Chief executive Phillip Henderson said the company was ready to be empathetic towards those who faced hardship, but he had to ensure the company did not run aground.
It comes after mounting pressure this week for the company to provide cost-effective solutions to help companies and individuals through the struggles of a Covid-19 lockdown.
Both government departments and private companies are preparing to send workers home to work remotely, to assist health authorities in slowing the transmission of coronavirus, if it arrives.
The Prime Minister’s chief of staff Ben Ponia has confirmed that providing staff with IT to work from home is a key part of government’s continuity planning.
Vodafone Cook Islands in a statement said they will be implementing a COVID-19 Care plan to support all of our customers
For residential customers, small business customers, incorporated societies and community groups:
> Pension plans free of charge for 3 months from 1 March
> Free landline rental for ALL customers for 3 months from 1 March
> The due date for payment of monthly postpaid accounts will be extended from 30 days to 90 days
> No termination of any customers service under financial hardship
> A 50% reduction on all Postpay Broadband and Postpay Mobile plans for 3 months from 1 March
> A 50% reduction on all local and national landline and mobile calling rates for 3 months (Prepay and Postpay)
For Corporate customers
> Any corporate customers facing financial hardship can contact us so that we can work out the right assistance and package for your business.
Vodafone says they will be working with Companies to adjust their plans to reflect the downturn in business and will apply specialised care to ensure that they are able to recover rapidly as they exit the worst of the current situation.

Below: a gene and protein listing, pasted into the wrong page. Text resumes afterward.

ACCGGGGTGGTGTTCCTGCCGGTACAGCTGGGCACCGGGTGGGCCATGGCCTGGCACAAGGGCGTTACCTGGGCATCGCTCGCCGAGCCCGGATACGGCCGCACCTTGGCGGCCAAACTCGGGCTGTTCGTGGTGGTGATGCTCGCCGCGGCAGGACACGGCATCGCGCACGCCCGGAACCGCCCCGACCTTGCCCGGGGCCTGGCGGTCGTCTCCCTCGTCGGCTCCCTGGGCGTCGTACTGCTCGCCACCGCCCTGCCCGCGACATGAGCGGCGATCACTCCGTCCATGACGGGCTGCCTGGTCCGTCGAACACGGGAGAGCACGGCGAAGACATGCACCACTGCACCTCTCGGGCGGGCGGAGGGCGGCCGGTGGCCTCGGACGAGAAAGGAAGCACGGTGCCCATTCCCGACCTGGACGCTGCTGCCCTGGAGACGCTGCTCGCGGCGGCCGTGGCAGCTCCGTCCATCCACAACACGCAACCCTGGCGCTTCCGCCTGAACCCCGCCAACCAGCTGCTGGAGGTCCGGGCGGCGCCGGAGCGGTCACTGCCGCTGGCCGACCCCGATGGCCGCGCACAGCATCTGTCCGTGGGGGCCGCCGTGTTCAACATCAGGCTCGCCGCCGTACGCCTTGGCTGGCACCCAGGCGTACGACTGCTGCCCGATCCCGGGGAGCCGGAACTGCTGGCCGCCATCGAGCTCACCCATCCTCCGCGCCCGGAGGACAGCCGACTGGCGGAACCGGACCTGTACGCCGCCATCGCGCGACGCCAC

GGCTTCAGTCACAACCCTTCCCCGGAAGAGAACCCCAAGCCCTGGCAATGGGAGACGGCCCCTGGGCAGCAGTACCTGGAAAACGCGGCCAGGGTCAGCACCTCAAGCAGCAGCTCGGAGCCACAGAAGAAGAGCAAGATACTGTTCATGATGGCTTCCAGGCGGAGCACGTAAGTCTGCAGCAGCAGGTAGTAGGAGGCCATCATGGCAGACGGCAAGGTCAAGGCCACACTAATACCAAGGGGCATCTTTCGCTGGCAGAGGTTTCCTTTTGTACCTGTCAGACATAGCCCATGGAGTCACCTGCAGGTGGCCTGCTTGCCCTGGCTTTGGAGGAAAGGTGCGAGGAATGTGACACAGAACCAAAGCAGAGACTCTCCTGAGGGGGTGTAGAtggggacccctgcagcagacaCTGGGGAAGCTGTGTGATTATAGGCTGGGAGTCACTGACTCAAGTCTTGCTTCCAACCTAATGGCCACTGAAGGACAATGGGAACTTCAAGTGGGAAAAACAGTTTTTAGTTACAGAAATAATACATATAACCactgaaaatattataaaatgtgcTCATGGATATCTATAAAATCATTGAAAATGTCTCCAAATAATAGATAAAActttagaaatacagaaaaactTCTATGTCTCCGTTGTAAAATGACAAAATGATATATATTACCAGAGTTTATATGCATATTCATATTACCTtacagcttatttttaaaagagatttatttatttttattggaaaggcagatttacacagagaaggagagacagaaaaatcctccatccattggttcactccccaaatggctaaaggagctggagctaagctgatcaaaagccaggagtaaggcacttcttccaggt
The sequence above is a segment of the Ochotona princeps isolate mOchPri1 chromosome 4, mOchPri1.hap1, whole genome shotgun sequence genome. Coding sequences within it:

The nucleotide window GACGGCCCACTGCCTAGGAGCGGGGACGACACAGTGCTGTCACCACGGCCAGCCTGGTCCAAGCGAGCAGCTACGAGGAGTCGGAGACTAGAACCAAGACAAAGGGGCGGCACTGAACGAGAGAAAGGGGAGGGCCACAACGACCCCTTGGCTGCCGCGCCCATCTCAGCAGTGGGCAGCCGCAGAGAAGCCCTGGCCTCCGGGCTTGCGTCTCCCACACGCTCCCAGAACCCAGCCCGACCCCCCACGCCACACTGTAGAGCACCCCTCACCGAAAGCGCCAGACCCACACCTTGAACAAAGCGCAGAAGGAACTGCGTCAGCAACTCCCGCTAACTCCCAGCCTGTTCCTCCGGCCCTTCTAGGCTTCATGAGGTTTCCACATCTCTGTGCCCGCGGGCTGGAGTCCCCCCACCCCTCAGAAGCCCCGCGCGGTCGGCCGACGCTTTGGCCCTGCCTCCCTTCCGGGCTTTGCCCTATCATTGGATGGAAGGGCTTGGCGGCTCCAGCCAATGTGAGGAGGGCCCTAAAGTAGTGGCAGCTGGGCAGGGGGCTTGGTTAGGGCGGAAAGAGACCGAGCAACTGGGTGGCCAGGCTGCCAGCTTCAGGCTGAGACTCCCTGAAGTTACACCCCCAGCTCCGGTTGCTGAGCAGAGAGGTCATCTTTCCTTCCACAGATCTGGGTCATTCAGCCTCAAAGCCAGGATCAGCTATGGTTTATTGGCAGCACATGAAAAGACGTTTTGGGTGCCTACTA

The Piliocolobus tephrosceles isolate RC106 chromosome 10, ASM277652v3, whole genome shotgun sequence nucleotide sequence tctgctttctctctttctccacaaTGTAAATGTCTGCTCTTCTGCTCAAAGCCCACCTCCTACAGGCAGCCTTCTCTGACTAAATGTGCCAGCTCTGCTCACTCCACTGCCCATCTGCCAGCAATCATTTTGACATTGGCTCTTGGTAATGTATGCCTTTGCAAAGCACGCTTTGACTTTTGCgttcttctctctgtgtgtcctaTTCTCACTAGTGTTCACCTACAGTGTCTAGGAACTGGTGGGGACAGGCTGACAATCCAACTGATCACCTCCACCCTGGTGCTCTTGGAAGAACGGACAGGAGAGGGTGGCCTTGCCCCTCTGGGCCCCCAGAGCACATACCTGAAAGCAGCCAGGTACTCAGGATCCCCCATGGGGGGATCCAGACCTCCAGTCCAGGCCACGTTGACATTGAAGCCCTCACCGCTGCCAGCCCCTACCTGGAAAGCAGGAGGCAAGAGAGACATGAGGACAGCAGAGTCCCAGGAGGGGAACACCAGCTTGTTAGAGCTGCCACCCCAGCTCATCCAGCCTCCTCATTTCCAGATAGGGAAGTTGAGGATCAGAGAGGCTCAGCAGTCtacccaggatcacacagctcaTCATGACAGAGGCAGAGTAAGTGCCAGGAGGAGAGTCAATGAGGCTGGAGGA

Vodafone said: “We understand there will be many questions around this Care Plan, so rest assured our team will be ready to assist with your queries.”
Call Vodafone on 123 for more clarification on the Care Plan.
Fletcher Melvin, the Chamber of Commerce chairman, said they had asked utilities (like Te Aponga and Vodafone) to come up with packages they could offer to businesses and domestic customers.
Henderson said people should not panic.
“People think the crisis will generate a whole lot of capacity, people are talking about working remotely, but we don’t believe this is going to generate a huge increase in demand,” he said.
“As businesses drop demand will drop.”
At a tourism leaders’ meeting attended by nearly 200 people this week, Vodafone was challenged to front up with deals to help the community and the business sector.
Despite increases to data caps last year, Cook Islands internet data remains among the most expensive in the world
And, while Rarotonga and Aitutaki wait for the Manatua undersea cable to be connected, the internet speed remains just a fraction of many of the country’s competitors – a stumbling block to effectively working remotely.
Finance Minister Mark Brown announced that Vodafone would provide free line rentals, and extended payment terms for those who are struggling. It would not cut off people’s phones when they were suffering financial hardship.
Critically, Vodafone would slash 50 per cent of all post-paid mobile and data plans for the next three months.
Earlier, Vodafone Cook Islands chief executive Philip Henderson had assured tourism leaders that his company would work with the business sector.
“We need to accept we are all in this together.”